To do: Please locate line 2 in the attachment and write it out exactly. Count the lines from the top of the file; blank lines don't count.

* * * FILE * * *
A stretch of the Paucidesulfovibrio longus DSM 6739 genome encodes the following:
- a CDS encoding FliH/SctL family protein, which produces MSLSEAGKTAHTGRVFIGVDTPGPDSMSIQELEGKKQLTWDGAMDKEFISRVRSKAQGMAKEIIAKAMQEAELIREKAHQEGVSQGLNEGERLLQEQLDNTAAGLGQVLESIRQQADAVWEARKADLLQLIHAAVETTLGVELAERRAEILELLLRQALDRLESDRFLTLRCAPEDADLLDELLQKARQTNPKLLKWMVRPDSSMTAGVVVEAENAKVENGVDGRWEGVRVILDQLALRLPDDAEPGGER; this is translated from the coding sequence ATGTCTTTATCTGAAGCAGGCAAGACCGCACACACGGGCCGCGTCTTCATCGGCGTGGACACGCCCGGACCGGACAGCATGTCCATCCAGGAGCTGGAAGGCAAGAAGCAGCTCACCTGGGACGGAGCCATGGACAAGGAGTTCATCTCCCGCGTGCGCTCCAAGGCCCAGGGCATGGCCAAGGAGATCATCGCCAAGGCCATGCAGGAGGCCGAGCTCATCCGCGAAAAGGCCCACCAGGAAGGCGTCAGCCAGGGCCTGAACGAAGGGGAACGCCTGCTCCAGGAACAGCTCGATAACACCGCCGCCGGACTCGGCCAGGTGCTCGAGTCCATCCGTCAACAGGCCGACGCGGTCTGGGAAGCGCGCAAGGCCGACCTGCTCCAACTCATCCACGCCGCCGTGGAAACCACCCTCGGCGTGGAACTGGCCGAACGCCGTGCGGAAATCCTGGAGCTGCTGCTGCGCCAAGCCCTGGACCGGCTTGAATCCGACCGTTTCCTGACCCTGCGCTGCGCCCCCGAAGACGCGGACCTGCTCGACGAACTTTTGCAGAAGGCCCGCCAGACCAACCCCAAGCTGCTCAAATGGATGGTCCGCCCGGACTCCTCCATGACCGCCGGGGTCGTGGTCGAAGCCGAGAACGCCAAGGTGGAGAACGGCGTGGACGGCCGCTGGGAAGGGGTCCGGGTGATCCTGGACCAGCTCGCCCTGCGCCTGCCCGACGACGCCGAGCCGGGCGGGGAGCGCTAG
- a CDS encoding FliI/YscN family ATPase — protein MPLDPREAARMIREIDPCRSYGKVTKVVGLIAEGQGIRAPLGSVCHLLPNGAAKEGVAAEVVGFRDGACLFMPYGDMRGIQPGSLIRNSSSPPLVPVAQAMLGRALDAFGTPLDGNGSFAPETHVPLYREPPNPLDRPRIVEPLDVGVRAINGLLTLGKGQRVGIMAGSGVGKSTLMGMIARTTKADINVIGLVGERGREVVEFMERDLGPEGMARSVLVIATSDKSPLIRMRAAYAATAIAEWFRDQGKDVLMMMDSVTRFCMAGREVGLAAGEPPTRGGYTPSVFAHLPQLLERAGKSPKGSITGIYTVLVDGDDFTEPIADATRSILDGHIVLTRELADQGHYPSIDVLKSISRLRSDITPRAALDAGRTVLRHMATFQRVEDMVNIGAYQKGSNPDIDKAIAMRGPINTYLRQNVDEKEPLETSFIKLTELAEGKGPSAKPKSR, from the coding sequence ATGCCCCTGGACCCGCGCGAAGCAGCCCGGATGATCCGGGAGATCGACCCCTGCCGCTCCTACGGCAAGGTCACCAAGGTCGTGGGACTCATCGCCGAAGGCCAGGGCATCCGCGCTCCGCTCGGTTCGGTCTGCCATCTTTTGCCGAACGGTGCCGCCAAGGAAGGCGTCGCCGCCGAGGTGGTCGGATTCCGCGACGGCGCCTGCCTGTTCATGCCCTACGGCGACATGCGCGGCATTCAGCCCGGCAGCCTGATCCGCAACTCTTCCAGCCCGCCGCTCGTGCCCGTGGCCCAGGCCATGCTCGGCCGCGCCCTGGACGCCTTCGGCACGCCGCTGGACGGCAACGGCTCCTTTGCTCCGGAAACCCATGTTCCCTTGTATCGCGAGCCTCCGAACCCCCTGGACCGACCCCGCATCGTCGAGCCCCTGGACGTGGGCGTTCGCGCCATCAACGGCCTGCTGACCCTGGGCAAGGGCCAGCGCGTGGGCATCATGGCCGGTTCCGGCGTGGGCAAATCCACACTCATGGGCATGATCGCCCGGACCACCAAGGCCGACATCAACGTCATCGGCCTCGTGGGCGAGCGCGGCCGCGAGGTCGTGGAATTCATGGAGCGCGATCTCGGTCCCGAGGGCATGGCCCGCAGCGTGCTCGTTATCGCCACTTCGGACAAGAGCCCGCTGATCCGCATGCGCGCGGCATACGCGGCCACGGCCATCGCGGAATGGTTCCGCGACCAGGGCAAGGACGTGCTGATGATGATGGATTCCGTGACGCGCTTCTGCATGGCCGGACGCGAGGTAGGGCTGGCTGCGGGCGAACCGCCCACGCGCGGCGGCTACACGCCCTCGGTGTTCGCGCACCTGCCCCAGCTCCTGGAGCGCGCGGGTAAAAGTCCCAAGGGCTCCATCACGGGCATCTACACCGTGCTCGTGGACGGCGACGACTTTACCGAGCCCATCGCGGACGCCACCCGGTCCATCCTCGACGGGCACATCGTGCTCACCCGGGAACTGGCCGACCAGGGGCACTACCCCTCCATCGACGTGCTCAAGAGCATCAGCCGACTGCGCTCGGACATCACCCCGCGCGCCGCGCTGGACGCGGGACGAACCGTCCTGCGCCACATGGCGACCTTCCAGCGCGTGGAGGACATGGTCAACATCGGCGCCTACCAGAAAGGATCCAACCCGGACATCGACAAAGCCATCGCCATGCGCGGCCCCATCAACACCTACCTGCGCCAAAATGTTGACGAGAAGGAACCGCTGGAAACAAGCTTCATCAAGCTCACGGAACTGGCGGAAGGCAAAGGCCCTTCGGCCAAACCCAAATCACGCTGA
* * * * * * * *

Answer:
- a CDS encoding FliH/SctL family protein, which produces MSLSEAGKTAHTGRVFIGVDTPGPDSMSIQELEGKKQLTWDGAMDKEFISRVRSKAQGMAKEIIAKAMQEAELIREKAHQEGVSQGLNEGERLLQEQLDNTAAGLGQVLESIRQQADAVWEARKADLLQLIHAAVETTLGVELAERRAEILELLLRQALDRLESDRFLTLRCAPEDADLLDELLQKARQTNPKLLKWMVRPDSSMTAGVVVEAENAKVENGVDGRWEGVRVILDQLALRLPDDAEPGGER; this is translated from the coding sequence ATGTCTTTATCTGAAGCAGGCAAGACCGCACACACGGGCCGCGTCTTCATCGGCGTGGACACGCCCGGACCGGACAGCATGTCCATCCAGGAGCTGGAAGGCAAGAAGCAGCTCACCTGGGACGGAGCCATGGACAAGGAGTTCATCTCCCGCGTGCGCTCCAAGGCCCAGGGCATGGCCAAGGAGATCATCGCCAAGGCCATGCAGGAGGCCGAGCTCATCCGCGAAAAGGCCCACCAGGAAGGCGTCAGCCAGGGCCTGAACGAAGGGGAACGCCTGCTCCAGGAACAGCTCGATAACACCGCCGCCGGACTCGGCCAGGTGCTCGAGTCCATCCGTCAACAGGCCGACGCGGTCTGGGAAGCGCGCAAGGCCGACCTGCTCCAACTCATCCACGCCGCCGTGGAAACCACCCTCGGCGTGGAACTGGCCGAACGCCGTGCGGAAATCCTGGAGCTGCTGCTGCGCCAAGCCCTGGACCGGCTTGAATCCGACCGTTTCCTGACCCTGCGCTGCGCCCCCGAAGACGCGGACCTGCTCGACGAACTTTTGCAGAAGGCCCGCCAGACCAACCCCAAGCTGCTCAAATGGATGGTCCGCCCGGACTCCTCCATGACCGCCGGGGTCGTGGTCGAAGCCGAGAACGCCAAGGTGGAGAACGGCGTGGACGGCCGCTGGGAAGGGGTCCGGGTGATCCTGGACCAGCTCGCCCTGCGCCTGCCCGACGACGCCGAGCCGGGCGGGGAGCGCTAG